New Yorker cartoon Frank Cotham "problem"

When our friend Andrea Raisfeld sent us a compelling scan from Malcolm Gladwell’s piece Creation Myth in the May 16th issue of The New Yorker, we went online to find the story and explore its ideas more fully. In the process, the post we intended to write about the creative process turned into a post about bad design.

While trying to use the New Yorker’s digital archive (as print subscribers, we theoretically have access) we inadvertently encountered an avalanche of ill un-considered technology. Our established password didn’t work, even when we reset it; the website didn’t recognize the email address we’ve used for years. Our first three emails to Customer Service went unanswered (There is no phone number for Customer Service on their Contact Us page). Then we began to receive robo-messages repeating the same instructions after each subsequent email asking for help. When we finally created a NEW account on our desktop, it would not work on our iPad.

Finally, we sent a very specific email outlining our experience and wrote HUMAN BEING PLEASE in the subject line. We got another non-sequitur robo-message, repeating previous instructions, this time signed “Shar”.

For ten days running, the digital New Yorker broke the record for website glitches, ineffective instructions, horrific customer service and pure wasted time. Bad design.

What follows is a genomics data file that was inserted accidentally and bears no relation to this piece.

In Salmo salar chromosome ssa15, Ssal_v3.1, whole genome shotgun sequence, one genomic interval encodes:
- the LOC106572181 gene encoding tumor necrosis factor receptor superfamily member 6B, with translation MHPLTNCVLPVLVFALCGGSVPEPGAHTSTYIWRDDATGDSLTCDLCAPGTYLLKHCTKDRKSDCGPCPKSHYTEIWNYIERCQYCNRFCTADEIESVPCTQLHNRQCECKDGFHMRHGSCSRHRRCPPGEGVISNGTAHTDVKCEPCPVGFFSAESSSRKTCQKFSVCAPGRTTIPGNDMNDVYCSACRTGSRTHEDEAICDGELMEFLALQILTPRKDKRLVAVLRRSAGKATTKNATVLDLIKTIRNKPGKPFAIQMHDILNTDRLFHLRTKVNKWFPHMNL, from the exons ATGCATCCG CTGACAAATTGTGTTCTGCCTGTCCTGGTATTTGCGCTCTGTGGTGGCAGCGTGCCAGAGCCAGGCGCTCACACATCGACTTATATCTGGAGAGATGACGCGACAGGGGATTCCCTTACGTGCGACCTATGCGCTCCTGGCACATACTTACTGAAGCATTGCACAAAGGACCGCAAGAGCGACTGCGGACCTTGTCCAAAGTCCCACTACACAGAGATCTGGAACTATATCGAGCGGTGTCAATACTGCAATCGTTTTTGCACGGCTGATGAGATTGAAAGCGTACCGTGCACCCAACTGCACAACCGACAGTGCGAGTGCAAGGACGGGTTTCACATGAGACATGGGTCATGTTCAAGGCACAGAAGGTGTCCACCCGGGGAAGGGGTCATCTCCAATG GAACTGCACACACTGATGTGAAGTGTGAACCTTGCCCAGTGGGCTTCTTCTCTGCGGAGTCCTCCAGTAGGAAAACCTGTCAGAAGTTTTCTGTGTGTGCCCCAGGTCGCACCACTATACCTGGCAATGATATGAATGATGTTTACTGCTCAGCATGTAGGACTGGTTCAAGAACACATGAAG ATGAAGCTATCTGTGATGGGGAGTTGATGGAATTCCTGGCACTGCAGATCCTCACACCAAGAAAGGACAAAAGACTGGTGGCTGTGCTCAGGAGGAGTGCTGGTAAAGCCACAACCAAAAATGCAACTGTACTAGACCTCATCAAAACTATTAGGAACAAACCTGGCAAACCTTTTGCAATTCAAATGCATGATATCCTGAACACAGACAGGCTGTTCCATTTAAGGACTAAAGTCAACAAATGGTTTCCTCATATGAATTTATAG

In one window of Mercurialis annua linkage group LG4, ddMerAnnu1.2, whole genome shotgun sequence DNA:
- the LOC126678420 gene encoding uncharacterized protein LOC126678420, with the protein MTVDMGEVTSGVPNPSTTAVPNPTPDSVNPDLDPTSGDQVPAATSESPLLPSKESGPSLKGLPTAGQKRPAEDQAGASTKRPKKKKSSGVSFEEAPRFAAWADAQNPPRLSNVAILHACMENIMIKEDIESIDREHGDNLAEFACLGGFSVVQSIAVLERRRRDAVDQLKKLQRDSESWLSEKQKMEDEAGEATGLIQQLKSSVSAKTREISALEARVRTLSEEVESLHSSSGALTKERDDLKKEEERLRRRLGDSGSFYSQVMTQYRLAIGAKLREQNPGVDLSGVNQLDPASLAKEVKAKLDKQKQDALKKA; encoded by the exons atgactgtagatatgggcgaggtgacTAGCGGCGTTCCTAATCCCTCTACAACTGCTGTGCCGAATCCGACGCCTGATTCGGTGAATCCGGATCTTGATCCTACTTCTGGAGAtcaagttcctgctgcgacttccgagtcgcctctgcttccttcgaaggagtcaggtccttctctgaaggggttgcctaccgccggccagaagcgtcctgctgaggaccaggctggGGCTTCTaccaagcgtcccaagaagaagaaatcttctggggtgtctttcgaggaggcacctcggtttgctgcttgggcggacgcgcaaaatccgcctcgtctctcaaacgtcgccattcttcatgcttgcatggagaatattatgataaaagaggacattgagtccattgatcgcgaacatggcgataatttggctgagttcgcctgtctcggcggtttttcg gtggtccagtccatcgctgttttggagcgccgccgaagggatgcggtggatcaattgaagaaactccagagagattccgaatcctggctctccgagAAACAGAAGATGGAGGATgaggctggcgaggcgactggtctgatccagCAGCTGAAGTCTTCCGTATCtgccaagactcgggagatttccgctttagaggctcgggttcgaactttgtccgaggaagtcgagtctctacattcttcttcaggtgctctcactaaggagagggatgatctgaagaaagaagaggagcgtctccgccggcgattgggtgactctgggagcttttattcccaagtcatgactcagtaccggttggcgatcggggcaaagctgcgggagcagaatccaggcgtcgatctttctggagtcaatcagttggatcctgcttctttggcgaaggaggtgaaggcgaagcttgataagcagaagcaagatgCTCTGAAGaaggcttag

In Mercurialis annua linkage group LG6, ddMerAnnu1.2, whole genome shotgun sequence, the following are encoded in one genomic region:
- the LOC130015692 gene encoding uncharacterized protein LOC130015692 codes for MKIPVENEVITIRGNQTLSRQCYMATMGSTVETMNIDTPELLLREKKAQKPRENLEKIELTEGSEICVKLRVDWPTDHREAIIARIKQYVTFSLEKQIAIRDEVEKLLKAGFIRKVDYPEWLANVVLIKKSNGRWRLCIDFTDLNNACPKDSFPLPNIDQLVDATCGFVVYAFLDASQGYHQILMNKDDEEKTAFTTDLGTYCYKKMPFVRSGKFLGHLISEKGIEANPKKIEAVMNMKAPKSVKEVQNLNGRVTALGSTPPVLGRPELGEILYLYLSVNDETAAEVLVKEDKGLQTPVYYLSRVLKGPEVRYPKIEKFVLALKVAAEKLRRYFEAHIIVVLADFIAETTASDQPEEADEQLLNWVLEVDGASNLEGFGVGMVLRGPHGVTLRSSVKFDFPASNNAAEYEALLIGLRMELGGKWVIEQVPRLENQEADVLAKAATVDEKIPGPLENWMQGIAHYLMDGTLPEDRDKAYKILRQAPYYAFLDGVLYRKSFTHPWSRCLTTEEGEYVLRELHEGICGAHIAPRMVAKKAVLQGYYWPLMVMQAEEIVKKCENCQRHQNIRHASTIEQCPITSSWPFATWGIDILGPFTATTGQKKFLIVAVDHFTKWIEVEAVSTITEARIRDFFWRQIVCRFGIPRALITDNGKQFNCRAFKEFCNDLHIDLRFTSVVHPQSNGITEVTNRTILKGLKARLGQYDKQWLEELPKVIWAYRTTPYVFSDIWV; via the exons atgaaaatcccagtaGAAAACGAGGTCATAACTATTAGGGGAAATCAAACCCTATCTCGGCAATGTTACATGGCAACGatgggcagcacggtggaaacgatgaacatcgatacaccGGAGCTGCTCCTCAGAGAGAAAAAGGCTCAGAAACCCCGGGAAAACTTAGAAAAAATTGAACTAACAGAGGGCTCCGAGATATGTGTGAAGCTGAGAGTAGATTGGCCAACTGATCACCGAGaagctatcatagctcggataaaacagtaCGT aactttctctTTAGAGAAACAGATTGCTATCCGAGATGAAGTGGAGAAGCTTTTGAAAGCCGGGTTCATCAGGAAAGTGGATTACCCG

Our experience mades us hate a magazine we love. That’s REALLY bad design. But it also made us realize the simple key to good design (of anything): it considers the user.

We wondered how a magazine with such brilliant content could display such astonishing ineptitude in its digital edition; we speculated…

…that their web designers failed to put themselves in the reader’s shoes and test how the site actually worked…

…that perhaps they are trying so hard to protect paid content, they inadvertently created a miserly system…

Our techno-friend Tara Mann said simply: “They want you to read the paper edition.” Maybe so.

For solace, we turned to the trove of apt cartoons at The New Yorker’s Cartoon Bank, like this one by the great Leo Cullum:

New Yorker Cartoon Leo Cullum The Problem with Email
Leo Cullum for The New Yorker

As for the clip Andrea Raisfeld sent, it is a quick, thought-provoking bit about how the creative process often works. It also curiously echoes the message of our rant:  “The more successes there are, the more failures there are as well.” In any creative work, you need to hone and hone to edit out the mediocre stuff and the stuff that doesn’t work, and let the best shine through.